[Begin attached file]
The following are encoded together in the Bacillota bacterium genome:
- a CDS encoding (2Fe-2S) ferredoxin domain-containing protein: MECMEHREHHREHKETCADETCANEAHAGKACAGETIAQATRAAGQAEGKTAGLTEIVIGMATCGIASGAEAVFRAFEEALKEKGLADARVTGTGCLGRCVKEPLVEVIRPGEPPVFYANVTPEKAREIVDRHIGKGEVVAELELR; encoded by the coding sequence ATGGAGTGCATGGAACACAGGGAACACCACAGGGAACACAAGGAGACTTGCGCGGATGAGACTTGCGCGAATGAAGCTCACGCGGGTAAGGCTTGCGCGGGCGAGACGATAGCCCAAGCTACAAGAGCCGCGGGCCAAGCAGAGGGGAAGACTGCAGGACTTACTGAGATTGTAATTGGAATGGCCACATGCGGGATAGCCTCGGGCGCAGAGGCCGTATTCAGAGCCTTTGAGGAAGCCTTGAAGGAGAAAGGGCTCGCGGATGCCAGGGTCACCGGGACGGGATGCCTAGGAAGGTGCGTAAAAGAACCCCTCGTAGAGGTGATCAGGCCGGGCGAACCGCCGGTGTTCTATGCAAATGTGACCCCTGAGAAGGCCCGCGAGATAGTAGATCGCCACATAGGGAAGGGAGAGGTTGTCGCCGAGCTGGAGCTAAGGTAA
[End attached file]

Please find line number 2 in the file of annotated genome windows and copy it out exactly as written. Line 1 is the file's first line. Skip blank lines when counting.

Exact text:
- a CDS encoding (2Fe-2S) ferredoxin domain-containing protein: MECMEHREHHREHKETCADETCANEAHAGKACAGETIAQATRAAGQAEGKTAGLTEIVIGMATCGIASGAEAVFRAFEEALKEKGLADARVTGTGCLGRCVKEPLVEVIRPGEPPVFYANVTPEKAREIVDRHIGKGEVVAELELR; encoded by the coding sequence ATGGAGTGCATGGAACACAGGGAACACCACAGGGAACACAAGGAGACTTGCGCGGATGAGACTTGCGCGAATGAAGCTCACGCGGGTAAGGCTTGCGCGGGCGAGACGATAGCCCAAGCTACAAGAGCCGCGGGCCAAGCAGAGGGGAAGACTGCAGGACTTACTGAGATTGTAATTGGAATGGCCACATGCGGGATAGCCTCGGGCGCAGAGGCCGTATTCAGAGCCTTTGAGGAAGCCTTGAAGGAGAAAGGGCTCGCGGATGCCAGGGTCACCGGGACGGGATGCCTAGGAAGGTGCGTAAAAGAACCCCTCGTAGAGGTGATCAGGCCGGGCGAACCGCCGGTGTTCTATGCAAATGTGACCCCTGAGAAGGCCCGCGAGATAGTAGATCGCCACATAGGGAAGGGAGAGGTTGTCGCCGAGCTGGAGCTAAGGTAA